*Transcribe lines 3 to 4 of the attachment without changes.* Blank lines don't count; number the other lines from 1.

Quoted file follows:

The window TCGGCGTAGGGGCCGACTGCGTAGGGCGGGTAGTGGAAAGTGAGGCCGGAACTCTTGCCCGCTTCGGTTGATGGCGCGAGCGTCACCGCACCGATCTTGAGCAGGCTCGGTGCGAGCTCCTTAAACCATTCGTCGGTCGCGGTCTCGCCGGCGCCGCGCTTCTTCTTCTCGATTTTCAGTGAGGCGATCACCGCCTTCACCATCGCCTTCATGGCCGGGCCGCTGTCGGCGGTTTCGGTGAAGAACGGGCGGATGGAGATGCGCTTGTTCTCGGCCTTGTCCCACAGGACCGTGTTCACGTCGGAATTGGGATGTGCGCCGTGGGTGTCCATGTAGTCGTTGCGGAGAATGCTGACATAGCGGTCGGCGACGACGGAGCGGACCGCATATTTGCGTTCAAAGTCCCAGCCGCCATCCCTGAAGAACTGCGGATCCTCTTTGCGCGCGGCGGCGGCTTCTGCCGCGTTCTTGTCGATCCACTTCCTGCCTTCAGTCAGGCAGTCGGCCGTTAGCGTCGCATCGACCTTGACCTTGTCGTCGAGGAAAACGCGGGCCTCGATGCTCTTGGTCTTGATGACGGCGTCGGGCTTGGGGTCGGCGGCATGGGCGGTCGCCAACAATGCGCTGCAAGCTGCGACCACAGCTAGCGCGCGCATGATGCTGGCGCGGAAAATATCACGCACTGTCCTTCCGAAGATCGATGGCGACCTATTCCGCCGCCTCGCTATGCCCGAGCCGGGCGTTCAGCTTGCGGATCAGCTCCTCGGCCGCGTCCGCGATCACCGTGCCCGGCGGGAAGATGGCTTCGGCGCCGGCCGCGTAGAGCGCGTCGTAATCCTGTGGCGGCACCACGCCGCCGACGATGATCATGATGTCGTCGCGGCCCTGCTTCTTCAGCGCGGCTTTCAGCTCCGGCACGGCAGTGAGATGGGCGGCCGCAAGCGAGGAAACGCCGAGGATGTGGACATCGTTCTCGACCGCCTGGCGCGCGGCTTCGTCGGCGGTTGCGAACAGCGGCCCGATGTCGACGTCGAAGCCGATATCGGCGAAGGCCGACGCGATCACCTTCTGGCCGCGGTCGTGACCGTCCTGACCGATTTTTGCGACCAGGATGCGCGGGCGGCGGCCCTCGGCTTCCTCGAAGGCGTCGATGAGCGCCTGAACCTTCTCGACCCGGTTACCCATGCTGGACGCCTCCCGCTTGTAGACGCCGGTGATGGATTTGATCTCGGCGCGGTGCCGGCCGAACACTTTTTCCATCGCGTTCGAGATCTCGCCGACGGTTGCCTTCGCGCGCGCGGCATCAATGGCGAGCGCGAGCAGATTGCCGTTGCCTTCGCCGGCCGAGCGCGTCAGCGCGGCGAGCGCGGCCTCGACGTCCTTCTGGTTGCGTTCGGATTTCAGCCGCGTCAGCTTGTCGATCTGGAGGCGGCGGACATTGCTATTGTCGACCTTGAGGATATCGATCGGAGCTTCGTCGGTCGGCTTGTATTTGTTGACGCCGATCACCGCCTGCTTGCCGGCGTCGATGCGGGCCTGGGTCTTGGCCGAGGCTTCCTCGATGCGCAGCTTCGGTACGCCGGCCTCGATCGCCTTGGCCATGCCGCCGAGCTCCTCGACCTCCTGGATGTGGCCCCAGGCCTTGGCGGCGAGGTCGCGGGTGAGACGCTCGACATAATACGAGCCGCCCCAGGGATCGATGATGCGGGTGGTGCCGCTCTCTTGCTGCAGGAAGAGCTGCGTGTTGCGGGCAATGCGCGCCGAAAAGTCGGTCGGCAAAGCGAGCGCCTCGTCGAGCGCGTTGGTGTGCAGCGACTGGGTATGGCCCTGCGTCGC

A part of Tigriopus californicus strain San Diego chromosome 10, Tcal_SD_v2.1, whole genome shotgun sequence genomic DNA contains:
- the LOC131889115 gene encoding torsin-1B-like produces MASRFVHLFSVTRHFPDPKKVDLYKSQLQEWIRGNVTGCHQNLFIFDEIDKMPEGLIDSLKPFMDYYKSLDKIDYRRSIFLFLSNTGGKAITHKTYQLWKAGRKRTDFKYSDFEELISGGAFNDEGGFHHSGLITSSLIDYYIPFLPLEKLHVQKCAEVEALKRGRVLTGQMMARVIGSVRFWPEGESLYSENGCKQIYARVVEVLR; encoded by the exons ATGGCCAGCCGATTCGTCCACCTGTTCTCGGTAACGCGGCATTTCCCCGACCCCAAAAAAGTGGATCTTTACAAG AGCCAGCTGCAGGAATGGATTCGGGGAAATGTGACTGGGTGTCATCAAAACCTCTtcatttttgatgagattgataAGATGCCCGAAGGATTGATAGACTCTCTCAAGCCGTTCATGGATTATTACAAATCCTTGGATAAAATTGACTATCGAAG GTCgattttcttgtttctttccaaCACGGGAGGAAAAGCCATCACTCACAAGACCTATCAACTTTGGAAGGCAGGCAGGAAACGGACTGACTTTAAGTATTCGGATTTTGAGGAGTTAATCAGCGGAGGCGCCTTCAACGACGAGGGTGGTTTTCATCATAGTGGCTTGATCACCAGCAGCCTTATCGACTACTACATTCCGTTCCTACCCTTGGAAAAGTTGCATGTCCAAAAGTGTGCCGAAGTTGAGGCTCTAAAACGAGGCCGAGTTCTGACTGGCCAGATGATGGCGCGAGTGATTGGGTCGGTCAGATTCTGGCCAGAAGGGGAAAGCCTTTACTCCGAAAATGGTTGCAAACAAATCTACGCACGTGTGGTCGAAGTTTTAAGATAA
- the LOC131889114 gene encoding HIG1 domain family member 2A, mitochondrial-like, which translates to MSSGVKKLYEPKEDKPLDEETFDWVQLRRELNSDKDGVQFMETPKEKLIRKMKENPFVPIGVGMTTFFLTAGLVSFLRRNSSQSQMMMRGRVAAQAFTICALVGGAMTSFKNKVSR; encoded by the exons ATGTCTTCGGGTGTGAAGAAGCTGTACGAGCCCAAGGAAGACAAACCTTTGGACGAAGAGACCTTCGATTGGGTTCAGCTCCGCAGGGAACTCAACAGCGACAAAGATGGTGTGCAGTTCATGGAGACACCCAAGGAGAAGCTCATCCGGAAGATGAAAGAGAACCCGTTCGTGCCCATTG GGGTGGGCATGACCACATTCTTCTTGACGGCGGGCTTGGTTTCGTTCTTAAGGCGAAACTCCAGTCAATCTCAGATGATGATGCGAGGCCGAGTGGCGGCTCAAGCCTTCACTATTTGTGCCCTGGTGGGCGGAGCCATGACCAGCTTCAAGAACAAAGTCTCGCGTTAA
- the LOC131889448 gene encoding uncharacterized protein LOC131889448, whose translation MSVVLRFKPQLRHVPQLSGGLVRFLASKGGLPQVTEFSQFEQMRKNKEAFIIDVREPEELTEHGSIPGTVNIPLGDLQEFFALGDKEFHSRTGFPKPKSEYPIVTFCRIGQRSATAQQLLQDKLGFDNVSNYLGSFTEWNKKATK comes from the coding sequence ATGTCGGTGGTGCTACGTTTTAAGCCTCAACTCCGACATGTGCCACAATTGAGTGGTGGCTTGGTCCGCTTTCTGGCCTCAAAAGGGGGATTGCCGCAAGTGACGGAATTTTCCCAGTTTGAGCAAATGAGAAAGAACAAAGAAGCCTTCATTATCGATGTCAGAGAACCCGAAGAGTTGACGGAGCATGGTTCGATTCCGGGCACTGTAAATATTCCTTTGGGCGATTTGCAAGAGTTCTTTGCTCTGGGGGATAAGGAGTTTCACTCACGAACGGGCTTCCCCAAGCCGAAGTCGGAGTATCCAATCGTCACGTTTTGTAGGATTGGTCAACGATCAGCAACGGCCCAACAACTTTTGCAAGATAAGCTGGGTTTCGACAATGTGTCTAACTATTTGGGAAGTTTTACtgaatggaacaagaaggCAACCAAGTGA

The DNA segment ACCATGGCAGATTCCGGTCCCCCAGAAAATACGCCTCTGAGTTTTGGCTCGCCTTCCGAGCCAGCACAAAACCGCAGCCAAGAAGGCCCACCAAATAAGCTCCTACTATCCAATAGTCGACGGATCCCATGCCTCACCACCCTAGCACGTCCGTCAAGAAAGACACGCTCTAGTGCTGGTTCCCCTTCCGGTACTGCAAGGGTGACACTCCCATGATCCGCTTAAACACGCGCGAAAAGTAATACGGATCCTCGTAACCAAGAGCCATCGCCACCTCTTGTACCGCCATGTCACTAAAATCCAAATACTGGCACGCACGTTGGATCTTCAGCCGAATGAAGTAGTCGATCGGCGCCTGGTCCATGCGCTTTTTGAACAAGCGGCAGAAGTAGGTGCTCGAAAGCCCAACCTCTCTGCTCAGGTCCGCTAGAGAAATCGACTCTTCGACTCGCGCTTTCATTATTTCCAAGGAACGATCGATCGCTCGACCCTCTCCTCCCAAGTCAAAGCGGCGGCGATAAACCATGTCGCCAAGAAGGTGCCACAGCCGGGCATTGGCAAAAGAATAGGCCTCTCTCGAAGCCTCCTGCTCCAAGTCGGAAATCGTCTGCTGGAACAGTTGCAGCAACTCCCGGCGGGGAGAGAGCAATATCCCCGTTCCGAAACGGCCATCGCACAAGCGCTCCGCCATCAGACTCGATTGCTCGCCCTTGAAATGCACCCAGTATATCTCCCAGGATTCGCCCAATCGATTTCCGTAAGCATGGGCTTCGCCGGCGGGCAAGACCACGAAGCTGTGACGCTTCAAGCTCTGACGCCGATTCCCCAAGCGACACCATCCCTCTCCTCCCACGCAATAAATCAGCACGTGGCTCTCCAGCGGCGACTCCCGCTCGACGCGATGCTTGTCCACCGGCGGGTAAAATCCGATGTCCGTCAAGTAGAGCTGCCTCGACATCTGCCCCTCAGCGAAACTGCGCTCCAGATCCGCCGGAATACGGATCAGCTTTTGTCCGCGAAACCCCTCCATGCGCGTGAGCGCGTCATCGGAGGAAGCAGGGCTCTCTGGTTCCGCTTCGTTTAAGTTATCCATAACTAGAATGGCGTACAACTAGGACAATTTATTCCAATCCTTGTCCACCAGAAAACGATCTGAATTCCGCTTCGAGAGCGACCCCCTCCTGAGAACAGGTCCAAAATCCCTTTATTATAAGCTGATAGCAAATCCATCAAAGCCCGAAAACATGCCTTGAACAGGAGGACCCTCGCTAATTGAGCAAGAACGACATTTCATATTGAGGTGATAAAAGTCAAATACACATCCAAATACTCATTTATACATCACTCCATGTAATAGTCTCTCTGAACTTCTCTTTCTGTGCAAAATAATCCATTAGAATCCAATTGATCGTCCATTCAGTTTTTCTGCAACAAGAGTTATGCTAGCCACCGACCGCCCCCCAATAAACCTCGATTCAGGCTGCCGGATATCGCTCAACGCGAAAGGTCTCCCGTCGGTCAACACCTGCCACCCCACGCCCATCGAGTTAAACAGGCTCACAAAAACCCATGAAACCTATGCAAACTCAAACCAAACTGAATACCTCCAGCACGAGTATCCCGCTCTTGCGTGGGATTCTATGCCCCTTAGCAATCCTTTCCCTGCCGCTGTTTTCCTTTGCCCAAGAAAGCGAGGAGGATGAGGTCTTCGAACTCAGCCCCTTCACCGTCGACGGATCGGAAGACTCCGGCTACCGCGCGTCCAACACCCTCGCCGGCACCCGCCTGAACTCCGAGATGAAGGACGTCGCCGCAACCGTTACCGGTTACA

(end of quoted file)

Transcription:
- the LOC131889115 gene encoding torsin-1B-like produces MASRFVHLFSVTRHFPDPKKVDLYKSQLQEWIRGNVTGCHQNLFIFDEIDKMPEGLIDSLKPFMDYYKSLDKIDYRRSIFLFLSNTGGKAITHKTYQLWKAGRKRTDFKYSDFEELISGGAFNDEGGFHHSGLITSSLIDYYIPFLPLEKLHVQKCAEVEALKRGRVLTGQMMARVIGSVRFWPEGESLYSENGCKQIYARVVEVLR; encoded by the exons ATGGCCAGCCGATTCGTCCACCTGTTCTCGGTAACGCGGCATTTCCCCGACCCCAAAAAAGTGGATCTTTACAAG AGCCAGCTGCAGGAATGGATTCGGGGAAATGTGACTGGGTGTCATCAAAACCTCTtcatttttgatgagattgataAGATGCCCGAAGGATTGATAGACTCTCTCAAGCCGTTCATGGATTATTACAAATCCTTGGATAAAATTGACTATCGAAG GTCgattttcttgtttctttccaaCACGGGAGGAAAAGCCATCACTCACAAGACCTATCAACTTTGGAAGGCAGGCAGGAAACGGACTGACTTTAAGTATTCGGATTTTGAGGAGTTAATCAGCGGAGGCGCCTTCAACGACGAGGGTGGTTTTCATCATAGTGGCTTGATCACCAGCAGCCTTATCGACTACTACATTCCGTTCCTACCCTTGGAAAAGTTGCATGTCCAAAAGTGTGCCGAAGTTGAGGCTCTAAAACGAGGCCGAGTTCTGACTGGCCAGATGATGGCGCGAGTGATTGGGTCGGTCAGATTCTGGCCAGAAGGGGAAAGCCTTTACTCCGAAAATGGTTGCAAACAAATCTACGCACGTGTGGTCGAAGTTTTAAGATAA
- the LOC131889114 gene encoding HIG1 domain family member 2A, mitochondrial-like, which translates to MSSGVKKLYEPKEDKPLDEETFDWVQLRRELNSDKDGVQFMETPKEKLIRKMKENPFVPIGVGMTTFFLTAGLVSFLRRNSSQSQMMMRGRVAAQAFTICALVGGAMTSFKNKVSR; encoded by the exons ATGTCTTCGGGTGTGAAGAAGCTGTACGAGCCCAAGGAAGACAAACCTTTGGACGAAGAGACCTTCGATTGGGTTCAGCTCCGCAGGGAACTCAACAGCGACAAAGATGGTGTGCAGTTCATGGAGACACCCAAGGAGAAGCTCATCCGGAAGATGAAAGAGAACCCGTTCGTGCCCATTG GGGTGGGCATGACCACATTCTTCTTGACGGCGGGCTTGGTTTCGTTCTTAAGGCGAAACTCCAGTCAATCTCAGATGATGATGCGAGGCCGAGTGGCGGCTCAAGCCTTCACTATTTGTGCCCTGGTGGGCGGAGCCATGACCAGCTTCAAGAACAAAGTCTCGCGTTAA